1. I agree. I said that above. It’s everywhere. I lived in China for a while and they are the most racist people I’ve ever met. Even against people with different skin complexions. Very sad.

  10. No words.

  11. So so so so true. May Allah guide us all.

  12. I am from Düsseldorf and I was married to a Palestinian man for 20 years. I tried and tried for his family to like me. My children they like because they are fair and blonde hair and blue eyes. When my daughter became 18, I packed my bags and left him. Five years later I met and married a Italian man who loves me for who I am and his family is wunderful.

    1. That’s a great story. Sad but great. Glad you found happiness here.

      1. Yea, that makes three of us -I’m including her. And the woman has spunk and guts that’s for sure. Wonder why the 40 year martyr up there hasn’t followed suit? I’m sorry, but anyone who knows me, and this site’s community knows for sure, knows that I’m a loud mouthed B and I don’t take crap from ANYONE! And that’s why I’m still single and will remain as such until I find a mute, or I hit my head on a slab of concrete and come down with a permanent case of amnesia.

  13. This is unfortunately true 🙁 Yes I’m palestinian and yes I live in the community and YES I’ve seen this in person. It’s sad but true.

  14. OMG I’m sorry but this made me laugh so much because of the way she was acting and the way you talked about her. LOOOOOL But seriously now. I totally agree with you. I see this all the time. Especially at the Masjid. People have cliques and they don’t allow people who aren’t Arab into it. It’s sad and I don’t agree with it, but it is true. I always do my best to make friends with people from other cultures especially if they’re Muslim, because they always seem to be separated from us like they don’t belong. But they do!!!!

    1. Made me laugh too but what’s not funny is that we’re doing this to our fellow brothers and sisters. This needs to change.

    2. Thank you for saying that Lulu. I live in the UK and I’m married to a Pakistani gentleman who is anything but. His family treats me like dirt, they ignore my children, and he allows it. Even my conversion hasn’t made a difference, even though I didn’t convert for their acceptance. I keep hoping that one day they’ll see me for who I am and accept me, especially since leaving him is not an option because I’d have to leave my children with him.

      1. This is awful. Omg. What’s wrong with people? I hope you learn to put your foot down or bitch slap them all.

  15. Hi Faiza. Couldn’t wait to read your next post and HERE IT IS!!!!! yeeeeaaayyy

    I totally agree with what you’re saying because I know more than a few ‘Ms. Ashlars,’ and I always feel like laughing when I see these women. Especially because a couple of my university friends ( one is Italian and the other Irish from Ireland), haven’t felt the need to transform themselves into Puerto Ricans or Germans, no matter how awesome those cultures may be.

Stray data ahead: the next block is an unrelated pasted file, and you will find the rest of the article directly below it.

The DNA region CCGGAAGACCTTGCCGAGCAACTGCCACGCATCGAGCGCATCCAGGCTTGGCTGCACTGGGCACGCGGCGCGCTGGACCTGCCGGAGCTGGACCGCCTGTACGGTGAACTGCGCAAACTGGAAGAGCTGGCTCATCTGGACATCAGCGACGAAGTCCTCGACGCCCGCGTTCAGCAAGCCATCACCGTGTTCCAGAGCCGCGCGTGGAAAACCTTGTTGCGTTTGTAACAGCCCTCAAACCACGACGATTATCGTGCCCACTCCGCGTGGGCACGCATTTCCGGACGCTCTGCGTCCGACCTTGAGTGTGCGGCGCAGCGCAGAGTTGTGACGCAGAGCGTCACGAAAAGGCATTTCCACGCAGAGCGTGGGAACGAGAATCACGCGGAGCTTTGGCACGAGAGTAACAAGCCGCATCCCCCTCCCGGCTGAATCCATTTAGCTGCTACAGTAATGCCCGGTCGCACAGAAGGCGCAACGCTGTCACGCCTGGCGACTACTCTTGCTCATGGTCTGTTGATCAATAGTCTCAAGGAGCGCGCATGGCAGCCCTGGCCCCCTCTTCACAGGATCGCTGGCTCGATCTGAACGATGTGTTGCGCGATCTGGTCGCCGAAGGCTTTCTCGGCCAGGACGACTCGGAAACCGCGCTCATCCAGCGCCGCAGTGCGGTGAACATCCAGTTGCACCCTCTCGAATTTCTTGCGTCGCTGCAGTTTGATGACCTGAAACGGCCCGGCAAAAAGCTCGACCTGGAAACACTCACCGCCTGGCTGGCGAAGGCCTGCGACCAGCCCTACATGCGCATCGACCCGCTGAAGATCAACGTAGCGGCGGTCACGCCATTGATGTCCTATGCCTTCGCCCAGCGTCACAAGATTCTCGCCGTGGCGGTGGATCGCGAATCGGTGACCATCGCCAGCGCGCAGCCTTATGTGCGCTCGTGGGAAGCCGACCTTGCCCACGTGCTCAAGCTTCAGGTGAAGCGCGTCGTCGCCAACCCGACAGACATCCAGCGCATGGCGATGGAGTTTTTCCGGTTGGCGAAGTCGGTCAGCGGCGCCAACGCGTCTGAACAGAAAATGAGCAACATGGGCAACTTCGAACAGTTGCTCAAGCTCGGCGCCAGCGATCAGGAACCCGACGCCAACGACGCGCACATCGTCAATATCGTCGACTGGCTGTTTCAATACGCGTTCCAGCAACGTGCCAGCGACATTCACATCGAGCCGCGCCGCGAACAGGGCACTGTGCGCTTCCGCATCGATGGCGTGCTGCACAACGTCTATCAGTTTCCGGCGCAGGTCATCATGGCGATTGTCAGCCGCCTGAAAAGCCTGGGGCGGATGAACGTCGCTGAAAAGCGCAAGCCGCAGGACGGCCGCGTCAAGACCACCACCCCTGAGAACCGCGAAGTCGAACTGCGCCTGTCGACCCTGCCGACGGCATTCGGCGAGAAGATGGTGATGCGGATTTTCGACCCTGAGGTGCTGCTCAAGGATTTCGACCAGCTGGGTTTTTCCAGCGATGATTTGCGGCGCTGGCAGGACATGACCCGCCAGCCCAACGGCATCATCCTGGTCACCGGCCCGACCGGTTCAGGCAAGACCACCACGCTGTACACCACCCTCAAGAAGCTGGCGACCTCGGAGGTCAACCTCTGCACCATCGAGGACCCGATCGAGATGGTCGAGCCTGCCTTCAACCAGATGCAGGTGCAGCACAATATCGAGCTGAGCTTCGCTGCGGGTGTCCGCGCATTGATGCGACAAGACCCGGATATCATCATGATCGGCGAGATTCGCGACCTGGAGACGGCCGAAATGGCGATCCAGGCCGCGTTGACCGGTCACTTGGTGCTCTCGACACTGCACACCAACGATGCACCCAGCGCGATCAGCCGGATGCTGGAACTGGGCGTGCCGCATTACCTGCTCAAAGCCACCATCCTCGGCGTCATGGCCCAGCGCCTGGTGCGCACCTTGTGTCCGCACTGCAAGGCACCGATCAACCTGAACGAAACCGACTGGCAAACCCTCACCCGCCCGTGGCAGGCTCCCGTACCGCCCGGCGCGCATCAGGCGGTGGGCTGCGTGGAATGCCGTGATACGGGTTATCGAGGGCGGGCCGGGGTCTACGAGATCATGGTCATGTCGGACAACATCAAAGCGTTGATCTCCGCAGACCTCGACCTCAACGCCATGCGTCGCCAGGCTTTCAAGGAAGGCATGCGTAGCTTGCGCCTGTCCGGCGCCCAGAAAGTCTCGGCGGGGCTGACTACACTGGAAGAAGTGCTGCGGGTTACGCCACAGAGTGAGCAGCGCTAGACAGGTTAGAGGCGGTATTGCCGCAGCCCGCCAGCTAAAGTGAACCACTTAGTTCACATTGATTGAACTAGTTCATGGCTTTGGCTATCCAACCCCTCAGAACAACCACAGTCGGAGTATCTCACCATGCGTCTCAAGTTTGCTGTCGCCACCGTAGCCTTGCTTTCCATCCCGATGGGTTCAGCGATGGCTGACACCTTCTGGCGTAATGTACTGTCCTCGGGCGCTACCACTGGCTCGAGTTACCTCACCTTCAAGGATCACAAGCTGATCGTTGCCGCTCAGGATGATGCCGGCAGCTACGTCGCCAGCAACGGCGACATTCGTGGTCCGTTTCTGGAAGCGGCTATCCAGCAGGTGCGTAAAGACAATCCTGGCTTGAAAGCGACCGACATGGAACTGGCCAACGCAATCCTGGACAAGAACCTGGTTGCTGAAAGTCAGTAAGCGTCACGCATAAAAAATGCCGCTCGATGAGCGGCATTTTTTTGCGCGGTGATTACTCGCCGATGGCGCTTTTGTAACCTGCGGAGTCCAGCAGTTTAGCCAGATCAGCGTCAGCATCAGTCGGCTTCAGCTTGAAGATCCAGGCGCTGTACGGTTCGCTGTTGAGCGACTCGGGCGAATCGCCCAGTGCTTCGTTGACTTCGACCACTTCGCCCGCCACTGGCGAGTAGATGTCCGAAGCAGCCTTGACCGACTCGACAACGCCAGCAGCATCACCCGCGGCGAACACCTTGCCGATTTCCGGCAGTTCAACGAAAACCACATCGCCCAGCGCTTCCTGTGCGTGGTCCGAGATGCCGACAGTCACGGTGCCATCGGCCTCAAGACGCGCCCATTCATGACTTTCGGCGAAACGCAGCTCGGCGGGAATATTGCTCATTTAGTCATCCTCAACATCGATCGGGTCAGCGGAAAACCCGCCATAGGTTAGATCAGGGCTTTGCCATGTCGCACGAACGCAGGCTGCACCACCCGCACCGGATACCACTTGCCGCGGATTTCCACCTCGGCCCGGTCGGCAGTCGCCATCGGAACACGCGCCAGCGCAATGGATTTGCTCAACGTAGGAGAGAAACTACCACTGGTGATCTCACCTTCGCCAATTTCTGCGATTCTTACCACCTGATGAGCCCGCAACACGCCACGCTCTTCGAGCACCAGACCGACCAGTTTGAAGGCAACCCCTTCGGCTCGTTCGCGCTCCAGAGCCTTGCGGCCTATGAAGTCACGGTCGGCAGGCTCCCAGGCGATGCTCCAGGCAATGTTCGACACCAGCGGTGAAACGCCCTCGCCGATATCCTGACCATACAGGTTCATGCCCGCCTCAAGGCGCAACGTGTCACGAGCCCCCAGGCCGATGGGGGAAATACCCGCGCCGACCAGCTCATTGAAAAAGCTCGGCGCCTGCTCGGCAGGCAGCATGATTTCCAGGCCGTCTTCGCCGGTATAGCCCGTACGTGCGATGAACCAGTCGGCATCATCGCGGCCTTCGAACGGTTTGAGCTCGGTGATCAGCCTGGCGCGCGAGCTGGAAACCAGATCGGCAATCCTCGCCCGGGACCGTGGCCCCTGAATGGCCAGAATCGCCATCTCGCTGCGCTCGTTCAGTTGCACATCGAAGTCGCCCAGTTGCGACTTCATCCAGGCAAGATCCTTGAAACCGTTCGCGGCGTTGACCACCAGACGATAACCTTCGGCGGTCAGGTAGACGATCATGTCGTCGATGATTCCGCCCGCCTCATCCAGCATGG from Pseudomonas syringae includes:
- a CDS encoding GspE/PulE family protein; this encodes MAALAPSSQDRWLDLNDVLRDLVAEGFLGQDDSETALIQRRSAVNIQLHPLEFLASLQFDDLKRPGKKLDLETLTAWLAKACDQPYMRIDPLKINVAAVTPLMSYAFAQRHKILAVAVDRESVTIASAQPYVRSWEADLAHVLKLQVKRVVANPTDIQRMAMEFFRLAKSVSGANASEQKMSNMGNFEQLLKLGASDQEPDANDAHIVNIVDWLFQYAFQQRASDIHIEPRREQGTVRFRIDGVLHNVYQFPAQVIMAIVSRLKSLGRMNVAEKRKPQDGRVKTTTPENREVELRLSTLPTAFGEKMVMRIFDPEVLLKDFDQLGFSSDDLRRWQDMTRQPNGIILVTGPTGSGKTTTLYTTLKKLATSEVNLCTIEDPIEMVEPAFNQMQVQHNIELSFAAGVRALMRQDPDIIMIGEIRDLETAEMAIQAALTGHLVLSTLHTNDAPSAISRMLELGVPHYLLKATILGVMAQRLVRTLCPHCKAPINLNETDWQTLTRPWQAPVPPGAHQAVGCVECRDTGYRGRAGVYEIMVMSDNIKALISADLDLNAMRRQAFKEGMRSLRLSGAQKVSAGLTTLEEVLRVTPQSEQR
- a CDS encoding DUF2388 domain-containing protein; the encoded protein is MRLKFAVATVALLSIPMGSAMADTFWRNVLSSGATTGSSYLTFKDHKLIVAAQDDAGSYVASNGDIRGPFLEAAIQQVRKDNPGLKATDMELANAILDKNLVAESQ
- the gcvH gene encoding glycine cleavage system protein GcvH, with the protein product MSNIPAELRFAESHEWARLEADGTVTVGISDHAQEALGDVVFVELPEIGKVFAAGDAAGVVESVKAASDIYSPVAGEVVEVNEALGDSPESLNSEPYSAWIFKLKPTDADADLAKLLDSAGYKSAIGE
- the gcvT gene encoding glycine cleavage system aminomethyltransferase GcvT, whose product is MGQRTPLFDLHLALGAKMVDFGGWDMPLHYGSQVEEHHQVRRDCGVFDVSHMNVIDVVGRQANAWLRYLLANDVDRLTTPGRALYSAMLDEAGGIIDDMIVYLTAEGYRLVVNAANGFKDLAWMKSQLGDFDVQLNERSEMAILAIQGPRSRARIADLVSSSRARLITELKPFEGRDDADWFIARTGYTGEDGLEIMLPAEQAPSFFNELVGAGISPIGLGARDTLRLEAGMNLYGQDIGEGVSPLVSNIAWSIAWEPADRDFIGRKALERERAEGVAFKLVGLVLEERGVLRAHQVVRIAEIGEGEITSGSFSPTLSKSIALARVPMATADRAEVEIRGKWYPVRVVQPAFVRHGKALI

If it’s the families who are making them feel bad about themselves, shame on those families and on the husbands allowing that, but they’re never going to see them for anything else than what you are. Why? Because that’s WHAT they are!

    1. I agree. If you are not born Arabian all the accents and all the forgetting where they come from does not make them Arabian.

  16. BTW this is me again and I just wanted to thank you for being brave enough to post something like this. Most people don’t talk about it because they don’t want to admit that it’s happening or that Arabs are doing this to their fellow brothers or sisters. Thank you. I love your blog and I love you.

  17. First comment 🙂 I’ll admit that I’m a Pakistani Muslim born and raised in the US but living around brothers and sisters from the Arab world in that community was always hard. They never accepted me. I felt like I had to change myself to be liked by them and even sometimes I feel like if I do change myself it’s not going to matter because they only want to be around their own kind. See that’s fine but it makes people who are not Arab feel left out and like we don’t belong. I changed myself a lot to be accepted by them. I changed how I dressed and tried to say words the way they would. I mean I’m embarrassed to say that I was like your Eglish teacher lol but I did feel like I had to change. Even in College it was the same thing. They had their group and they didn’t allow people like me in. It’s really sad and it has to change.

    1. Friend, I have been part of this culture for over forty years now, and although I am a BIT more accepted now than I was 35 years ago, I am still known as ” The Spaniolia,” because I am Mexican. My son is referred to as “Ibn Spaniolia ” as if he was the work of me alone.

    2. This is so sad. I’m so sorry you’re going through that.

    3. So sad. Stand by who you are and fuck everybody else.

      1. You tell ’em Anonymous!